February 2014
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TD Magazine

Manufacturing Learners

Saturday, February 8, 2014

Labor shortages in manufacturing and other STEM fields could bring about a new approach to learning.

The manufacturing industry has about 237,000 job vacancies—a shortage that has been increasing every year since 2005, but which is about to get much worse. Nearly 80 percent of the manufacturing workforce is between the ages of 45 and 65, and one-third of these workers are nearing retirement, according to a recent report from industrial-supply trade publisher ThomasNet News. The industry faces a "ticking biological clock" that could derail future growth.

According to Paul Gerbino, ThomasNet News's publisher, young workers don't consider manufacturing as a career because of the stigma that the jobs are dirty, low skilled, and low paying. But many of these jobs now involve sophisticated technology, and they pay accordingly. Salaries can start at $50,000 or more, and climb to more than $100,000 a year for skilled, experienced engineers and technicians.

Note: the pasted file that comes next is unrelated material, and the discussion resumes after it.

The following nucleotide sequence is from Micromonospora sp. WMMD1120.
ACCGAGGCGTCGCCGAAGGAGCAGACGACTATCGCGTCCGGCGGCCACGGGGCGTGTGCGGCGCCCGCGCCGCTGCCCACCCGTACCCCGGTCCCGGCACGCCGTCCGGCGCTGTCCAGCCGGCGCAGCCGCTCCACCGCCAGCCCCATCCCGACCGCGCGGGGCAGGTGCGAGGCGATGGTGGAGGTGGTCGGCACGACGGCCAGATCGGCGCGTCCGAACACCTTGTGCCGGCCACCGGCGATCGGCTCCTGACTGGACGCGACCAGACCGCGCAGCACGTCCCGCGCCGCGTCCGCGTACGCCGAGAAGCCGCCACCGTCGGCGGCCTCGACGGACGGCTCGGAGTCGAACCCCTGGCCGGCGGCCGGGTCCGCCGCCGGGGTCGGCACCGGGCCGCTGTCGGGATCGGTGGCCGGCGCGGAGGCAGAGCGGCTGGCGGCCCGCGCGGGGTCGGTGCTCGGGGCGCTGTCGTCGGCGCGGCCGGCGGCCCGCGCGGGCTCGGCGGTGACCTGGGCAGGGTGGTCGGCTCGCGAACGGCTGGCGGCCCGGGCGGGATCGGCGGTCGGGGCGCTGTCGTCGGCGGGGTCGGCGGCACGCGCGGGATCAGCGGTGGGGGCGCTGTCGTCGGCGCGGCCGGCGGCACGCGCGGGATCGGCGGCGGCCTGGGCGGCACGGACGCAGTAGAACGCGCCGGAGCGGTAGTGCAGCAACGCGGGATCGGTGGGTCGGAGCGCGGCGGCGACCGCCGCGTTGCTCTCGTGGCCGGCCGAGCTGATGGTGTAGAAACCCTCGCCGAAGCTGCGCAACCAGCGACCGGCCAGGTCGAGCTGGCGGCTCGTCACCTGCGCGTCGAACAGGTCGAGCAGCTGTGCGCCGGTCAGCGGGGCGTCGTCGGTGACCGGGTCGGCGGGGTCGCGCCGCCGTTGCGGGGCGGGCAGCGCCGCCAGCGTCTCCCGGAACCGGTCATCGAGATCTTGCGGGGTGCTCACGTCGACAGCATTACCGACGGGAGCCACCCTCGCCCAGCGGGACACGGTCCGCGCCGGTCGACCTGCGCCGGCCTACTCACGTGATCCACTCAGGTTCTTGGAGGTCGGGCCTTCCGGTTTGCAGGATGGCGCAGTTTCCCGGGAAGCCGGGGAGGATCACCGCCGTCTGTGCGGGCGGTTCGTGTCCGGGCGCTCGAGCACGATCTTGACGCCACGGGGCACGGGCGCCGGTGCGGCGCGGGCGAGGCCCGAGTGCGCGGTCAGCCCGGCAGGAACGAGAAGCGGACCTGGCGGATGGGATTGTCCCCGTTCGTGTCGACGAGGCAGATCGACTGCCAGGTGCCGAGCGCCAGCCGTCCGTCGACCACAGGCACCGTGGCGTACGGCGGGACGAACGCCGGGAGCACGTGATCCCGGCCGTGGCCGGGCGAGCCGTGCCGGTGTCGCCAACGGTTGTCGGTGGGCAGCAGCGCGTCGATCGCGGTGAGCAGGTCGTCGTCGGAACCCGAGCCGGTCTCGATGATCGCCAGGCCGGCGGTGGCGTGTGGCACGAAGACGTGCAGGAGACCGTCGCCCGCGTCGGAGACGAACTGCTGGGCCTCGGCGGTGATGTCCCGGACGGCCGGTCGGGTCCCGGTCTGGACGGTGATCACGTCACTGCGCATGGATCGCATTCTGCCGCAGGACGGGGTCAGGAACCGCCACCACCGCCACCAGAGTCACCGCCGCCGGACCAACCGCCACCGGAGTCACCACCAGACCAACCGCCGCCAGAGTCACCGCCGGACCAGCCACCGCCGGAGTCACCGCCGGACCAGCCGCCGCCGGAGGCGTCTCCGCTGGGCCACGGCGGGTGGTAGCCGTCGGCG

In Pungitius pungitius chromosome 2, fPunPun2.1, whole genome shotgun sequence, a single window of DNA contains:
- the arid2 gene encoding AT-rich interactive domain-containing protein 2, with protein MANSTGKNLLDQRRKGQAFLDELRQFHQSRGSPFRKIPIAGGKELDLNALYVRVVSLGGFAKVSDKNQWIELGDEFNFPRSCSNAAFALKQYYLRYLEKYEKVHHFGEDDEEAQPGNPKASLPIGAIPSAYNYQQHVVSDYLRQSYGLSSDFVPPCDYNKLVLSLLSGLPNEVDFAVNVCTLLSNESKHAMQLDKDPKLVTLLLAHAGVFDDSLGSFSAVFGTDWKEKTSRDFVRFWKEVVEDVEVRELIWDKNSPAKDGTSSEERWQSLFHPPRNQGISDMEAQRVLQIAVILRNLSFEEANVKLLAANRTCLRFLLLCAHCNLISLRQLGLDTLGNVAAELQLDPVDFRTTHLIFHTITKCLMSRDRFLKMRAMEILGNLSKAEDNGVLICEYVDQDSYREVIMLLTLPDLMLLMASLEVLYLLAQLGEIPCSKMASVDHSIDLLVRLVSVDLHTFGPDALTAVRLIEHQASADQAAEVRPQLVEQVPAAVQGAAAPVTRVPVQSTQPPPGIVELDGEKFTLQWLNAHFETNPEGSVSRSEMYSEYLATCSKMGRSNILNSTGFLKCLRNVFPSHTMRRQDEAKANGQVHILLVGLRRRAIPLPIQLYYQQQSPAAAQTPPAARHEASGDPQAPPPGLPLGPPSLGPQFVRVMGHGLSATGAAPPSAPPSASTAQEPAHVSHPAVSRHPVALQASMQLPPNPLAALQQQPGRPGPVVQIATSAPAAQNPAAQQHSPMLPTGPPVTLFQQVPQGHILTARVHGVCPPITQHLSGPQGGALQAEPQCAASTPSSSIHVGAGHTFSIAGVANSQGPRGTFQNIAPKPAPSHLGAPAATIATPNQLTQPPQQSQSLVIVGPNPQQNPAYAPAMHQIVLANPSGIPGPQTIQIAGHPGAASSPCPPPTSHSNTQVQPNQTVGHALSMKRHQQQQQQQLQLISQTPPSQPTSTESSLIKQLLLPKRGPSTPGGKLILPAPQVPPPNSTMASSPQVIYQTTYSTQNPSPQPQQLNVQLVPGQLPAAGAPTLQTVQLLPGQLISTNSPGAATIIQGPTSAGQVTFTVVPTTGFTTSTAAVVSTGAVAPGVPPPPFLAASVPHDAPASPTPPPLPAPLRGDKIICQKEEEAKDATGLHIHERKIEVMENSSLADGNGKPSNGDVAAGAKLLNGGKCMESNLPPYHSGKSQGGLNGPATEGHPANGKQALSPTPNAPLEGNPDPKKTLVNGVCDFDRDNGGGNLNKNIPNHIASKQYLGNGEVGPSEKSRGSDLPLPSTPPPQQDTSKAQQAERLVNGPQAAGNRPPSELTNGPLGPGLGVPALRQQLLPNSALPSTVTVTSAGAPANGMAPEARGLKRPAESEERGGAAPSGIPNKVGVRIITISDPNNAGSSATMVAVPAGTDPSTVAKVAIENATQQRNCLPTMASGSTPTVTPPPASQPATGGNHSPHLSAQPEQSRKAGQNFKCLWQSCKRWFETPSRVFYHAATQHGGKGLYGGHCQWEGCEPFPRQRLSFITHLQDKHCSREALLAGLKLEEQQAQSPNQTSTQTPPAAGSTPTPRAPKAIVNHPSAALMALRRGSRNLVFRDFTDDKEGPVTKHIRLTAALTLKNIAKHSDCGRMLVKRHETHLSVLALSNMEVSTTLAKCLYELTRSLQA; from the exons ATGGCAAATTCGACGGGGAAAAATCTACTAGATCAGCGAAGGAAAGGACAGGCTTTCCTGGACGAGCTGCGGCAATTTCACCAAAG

The industry needs an "image makeover," Gerbino says, and stakeholders need to reach out to high school and college students to create excitement about building tangible things. Many companies are implementing apprenticeship programs and working with schools to provide technical training to students.

And several not-for-profit organizations are dedicated to the overarching cause of closing the STEM—science, technology, engineering, and mathematics—skills gap. US2020 is an initiative from the White House to pair 1 million STEM professionals with mentees from minority and low-income families by the year 2020; Next Generation Science Standards seeks to align science and math education in the United States with industry needs; and the Maker Education Initiative has helped usher in the growing "maker movement"—a technological and creative learning revolution that encourages learners to develop STEM skills by making building, and inventing.

About the Author

Stephanie Castellano is a former writer/editor for the Association for Talent Development (ATD). She is now a freelance writer based in Gainesville, Florida.

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